Dec. 20, 2013 at 5:10 PM ET
Wealth has plenty of advantages, but it can’t give your life meaning — although religion might.
New research finds that people who live in poor countries that have a strong collective sense of religiosity feel that their life is meaningful, even in the face of economic hardship. Residents of wealthier countries, which also tend to be less religious, don’t have the same sense of a purpose in life.
Psychology professors Shigehiro Oishi and Ed Diener, from the University of Virginia and University of Illinois at Urbana-Champaign, respectively, looked at Gallup World Poll results in which people were asked: “Do you feel your life has an important purpose or meaning?” and if religion played an important role in their lives.
They found that respondents from countries ranking high on the religious scale but low in terms of GDP reported a greater sense of life’s meaning. “The overwhelming majority of residents in poor nations report having an important purpose or meaning in life,” they wrote.
With the absence of creature comforts, disposable income and leisure time, religion can emerge as a driving force in some countries and cultures, which is what makes the difference, Oishi and Diener found.
“Religion gives a system that connects daily experiences with the coherent whole and a general structure to one’s life… [It] plays a critical role in constructing meaning out of extreme hardship,” they wrote. By contrast, poor countries such as Haiti, where religion doesn’t play as big a role, report a lower sense of meaning in life.
Oishi and Diener looked at indicators like education, social support and fertility rates to eliminate other reasons why people might find purpose in life, and concluded that religiosity has the most influence.
“As society becomes wealthier, religion becomes less central to people’s life,” they wrote. “As religion becomes less central to people’s life, more people lose a sense of meaning in life.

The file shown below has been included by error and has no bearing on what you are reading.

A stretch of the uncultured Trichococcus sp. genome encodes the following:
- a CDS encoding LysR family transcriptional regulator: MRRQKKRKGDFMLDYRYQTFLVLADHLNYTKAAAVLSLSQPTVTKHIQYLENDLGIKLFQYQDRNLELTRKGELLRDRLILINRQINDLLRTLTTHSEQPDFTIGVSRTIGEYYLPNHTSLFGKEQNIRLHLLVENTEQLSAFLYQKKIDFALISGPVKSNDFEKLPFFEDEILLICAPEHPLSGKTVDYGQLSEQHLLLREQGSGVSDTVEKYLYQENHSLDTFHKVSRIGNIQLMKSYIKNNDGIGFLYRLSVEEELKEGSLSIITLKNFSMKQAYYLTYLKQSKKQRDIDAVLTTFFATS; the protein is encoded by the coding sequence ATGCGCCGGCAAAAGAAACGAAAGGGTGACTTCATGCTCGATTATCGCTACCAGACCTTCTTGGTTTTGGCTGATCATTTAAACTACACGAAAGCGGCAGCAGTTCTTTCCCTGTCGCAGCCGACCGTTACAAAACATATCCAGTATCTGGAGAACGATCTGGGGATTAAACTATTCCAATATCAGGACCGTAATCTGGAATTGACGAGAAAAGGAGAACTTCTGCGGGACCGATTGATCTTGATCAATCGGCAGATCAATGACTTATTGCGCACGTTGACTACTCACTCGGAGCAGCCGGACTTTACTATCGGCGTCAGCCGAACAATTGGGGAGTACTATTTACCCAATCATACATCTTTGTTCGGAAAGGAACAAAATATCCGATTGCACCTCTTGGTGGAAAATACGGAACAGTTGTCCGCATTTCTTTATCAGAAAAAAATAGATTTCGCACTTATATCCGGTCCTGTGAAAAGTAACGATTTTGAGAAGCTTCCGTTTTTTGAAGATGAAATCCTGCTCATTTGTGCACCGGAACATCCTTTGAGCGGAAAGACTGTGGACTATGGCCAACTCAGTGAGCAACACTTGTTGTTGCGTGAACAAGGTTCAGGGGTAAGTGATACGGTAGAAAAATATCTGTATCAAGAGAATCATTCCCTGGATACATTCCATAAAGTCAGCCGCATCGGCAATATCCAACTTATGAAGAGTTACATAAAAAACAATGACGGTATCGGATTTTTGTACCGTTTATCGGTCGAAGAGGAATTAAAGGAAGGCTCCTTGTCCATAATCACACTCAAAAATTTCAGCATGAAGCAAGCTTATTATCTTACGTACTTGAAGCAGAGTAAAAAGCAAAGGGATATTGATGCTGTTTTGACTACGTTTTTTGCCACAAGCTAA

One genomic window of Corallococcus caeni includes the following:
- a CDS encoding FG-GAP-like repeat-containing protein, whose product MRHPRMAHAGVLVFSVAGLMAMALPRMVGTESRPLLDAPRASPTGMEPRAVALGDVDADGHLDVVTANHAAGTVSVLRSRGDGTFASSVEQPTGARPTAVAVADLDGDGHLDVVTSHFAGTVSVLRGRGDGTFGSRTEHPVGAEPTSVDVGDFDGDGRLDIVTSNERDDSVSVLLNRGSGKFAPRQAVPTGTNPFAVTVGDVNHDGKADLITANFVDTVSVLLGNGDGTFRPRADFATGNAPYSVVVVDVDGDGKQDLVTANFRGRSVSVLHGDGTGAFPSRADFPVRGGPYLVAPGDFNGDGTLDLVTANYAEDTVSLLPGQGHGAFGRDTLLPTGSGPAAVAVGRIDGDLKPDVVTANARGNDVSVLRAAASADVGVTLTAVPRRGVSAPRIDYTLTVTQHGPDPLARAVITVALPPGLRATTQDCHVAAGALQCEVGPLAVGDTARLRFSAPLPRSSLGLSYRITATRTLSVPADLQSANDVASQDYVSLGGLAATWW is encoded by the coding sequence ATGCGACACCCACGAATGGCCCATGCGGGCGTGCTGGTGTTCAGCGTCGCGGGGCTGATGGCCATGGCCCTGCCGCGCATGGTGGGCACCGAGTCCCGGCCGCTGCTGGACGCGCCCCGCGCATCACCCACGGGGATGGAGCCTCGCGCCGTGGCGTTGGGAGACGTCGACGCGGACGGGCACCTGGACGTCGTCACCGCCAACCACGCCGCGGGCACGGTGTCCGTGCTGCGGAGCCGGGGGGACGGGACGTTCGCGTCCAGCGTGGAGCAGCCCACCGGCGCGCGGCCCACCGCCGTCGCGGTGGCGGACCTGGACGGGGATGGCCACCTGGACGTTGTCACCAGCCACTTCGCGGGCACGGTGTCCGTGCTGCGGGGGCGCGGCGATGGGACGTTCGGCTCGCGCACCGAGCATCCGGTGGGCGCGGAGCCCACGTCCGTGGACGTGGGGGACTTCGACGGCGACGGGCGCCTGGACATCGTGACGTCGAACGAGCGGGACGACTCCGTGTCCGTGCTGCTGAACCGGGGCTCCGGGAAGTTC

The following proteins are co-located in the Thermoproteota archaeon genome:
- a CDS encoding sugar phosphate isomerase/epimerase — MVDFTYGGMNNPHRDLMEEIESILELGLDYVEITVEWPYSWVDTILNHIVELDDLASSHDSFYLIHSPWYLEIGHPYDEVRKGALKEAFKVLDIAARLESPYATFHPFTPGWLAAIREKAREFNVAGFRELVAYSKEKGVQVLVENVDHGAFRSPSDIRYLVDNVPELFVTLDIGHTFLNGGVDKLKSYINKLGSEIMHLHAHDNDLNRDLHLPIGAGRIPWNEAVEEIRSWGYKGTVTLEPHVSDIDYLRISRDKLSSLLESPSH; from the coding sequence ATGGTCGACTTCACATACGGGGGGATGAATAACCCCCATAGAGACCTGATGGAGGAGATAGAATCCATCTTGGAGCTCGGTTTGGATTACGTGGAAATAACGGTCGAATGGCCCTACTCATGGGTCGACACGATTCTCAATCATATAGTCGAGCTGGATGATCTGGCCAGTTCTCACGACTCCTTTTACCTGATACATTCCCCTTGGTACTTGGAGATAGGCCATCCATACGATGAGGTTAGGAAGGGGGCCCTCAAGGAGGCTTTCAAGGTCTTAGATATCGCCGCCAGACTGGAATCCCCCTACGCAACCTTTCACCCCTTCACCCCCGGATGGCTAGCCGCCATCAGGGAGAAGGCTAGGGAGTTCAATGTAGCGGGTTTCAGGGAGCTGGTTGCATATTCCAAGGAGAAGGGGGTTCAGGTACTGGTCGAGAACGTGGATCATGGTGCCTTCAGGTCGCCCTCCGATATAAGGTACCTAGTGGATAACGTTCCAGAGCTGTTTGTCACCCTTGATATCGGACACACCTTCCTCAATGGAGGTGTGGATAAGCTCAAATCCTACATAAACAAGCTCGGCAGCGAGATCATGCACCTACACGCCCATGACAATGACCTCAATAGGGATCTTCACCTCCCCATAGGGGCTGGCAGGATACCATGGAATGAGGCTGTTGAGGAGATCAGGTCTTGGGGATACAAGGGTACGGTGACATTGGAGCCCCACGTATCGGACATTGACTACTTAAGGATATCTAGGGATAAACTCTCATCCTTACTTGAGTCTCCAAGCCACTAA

Residents of more affluent places like Hong Kong, Japan and France reported among the lowest levels of a sense of life purpose. By contrast, countries not typically associated with emotional well-being like Sierra Leone, Ethiopia and Kyrgyzstan had the greatest sense of meaning in life, although their GDPs trailed most of the other nations studied.
The United States is a bit of an outlier, landing fairly high on both wealth and life purpose measurement scales. Oishi said this is because, in spite of our overall wealth, the U.S. remains a strongly religious nation. “That is (partly) why meaning in life is quite high despite high GDP per capita,” he said via email. “Religious attendance is substantially higher in the U.S. than EU nations (and Japan).”
This isn’t the first time academics have concluded that wealth comes with some drawbacks as well as benefits. In a 2010 study, researchers from Princeton University found that Americans’ sense of well-being grows in tandem with their incomes, but day-to-day happiness increases with income only up to $75,000.
Other research also indicates that religion could have a beneficial role to play in economics, especially for company shareholders. A new study by the University of Toronto found that companies based in more religious communities in the United States were less likely to withhold information that later led to the company’s stock diving.
Even if the companies and their executives weren’t religious, researchers concluded that the social norms of being in a religious community were enough to affect corporate decision-making.